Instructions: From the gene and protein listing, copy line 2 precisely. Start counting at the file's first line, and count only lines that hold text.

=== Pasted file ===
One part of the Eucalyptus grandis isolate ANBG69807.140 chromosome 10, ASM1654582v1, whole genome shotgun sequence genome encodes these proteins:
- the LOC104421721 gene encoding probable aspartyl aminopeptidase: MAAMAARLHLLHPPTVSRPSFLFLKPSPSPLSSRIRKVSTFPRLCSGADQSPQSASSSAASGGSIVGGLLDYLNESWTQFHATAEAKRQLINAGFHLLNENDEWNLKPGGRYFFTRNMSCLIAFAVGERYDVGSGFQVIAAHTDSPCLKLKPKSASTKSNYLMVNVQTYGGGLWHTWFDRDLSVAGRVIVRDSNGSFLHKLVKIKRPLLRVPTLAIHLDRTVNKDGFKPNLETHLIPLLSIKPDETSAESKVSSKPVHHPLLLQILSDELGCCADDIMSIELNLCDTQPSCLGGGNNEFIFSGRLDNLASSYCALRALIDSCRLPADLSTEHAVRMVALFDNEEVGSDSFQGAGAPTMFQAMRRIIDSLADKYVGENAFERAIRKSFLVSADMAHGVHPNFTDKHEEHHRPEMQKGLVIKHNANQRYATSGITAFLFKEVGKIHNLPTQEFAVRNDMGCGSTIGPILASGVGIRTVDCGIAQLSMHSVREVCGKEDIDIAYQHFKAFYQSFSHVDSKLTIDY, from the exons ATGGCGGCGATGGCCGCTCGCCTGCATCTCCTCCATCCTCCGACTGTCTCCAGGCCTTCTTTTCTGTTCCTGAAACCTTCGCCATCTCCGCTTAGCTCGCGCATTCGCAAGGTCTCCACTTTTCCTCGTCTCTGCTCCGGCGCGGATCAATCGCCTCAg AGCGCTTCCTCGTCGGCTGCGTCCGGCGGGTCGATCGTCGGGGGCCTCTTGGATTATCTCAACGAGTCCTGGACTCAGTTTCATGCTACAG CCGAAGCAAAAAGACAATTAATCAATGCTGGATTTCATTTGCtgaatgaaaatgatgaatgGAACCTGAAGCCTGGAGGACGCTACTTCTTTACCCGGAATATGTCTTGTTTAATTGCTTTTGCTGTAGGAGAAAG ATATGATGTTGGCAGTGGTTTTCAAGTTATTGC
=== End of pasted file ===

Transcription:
- the LOC104421721 gene encoding probable aspartyl aminopeptidase: MAAMAARLHLLHPPTVSRPSFLFLKPSPSPLSSRIRKVSTFPRLCSGADQSPQSASSSAASGGSIVGGLLDYLNESWTQFHATAEAKRQLINAGFHLLNENDEWNLKPGGRYFFTRNMSCLIAFAVGERYDVGSGFQVIAAHTDSPCLKLKPKSASTKSNYLMVNVQTYGGGLWHTWFDRDLSVAGRVIVRDSNGSFLHKLVKIKRPLLRVPTLAIHLDRTVNKDGFKPNLETHLIPLLSIKPDETSAESKVSSKPVHHPLLLQILSDELGCCADDIMSIELNLCDTQPSCLGGGNNEFIFSGRLDNLASSYCALRALIDSCRLPADLSTEHAVRMVALFDNEEVGSDSFQGAGAPTMFQAMRRIIDSLADKYVGENAFERAIRKSFLVSADMAHGVHPNFTDKHEEHHRPEMQKGLVIKHNANQRYATSGITAFLFKEVGKIHNLPTQEFAVRNDMGCGSTIGPILASGVGIRTVDCGIAQLSMHSVREVCGKEDIDIAYQHFKAFYQSFSHVDSKLTIDY, from the exons ATGGCGGCGATGGCCGCTCGCCTGCATCTCCTCCATCCTCCGACTGTCTCCAGGCCTTCTTTTCTGTTCCTGAAACCTTCGCCATCTCCGCTTAGCTCGCGCATTCGCAAGGTCTCCACTTTTCCTCGTCTCTGCTCCGGCGCGGATCAATCGCCTCAg AGCGCTTCCTCGTCGGCTGCGTCCGGCGGGTCGATCGTCGGGGGCCTCTTGGATTATCTCAACGAGTCCTGGACTCAGTTTCATGCTACAG CCGAAGCAAAAAGACAATTAATCAATGCTGGATTTCATTTGCtgaatgaaaatgatgaatgGAACCTGAAGCCTGGAGGACGCTACTTCTTTACCCGGAATATGTCTTGTTTAATTGCTTTTGCTGTAGGAGAAAG ATATGATGTTGGCAGTGGTTTTCAAGTTATTGC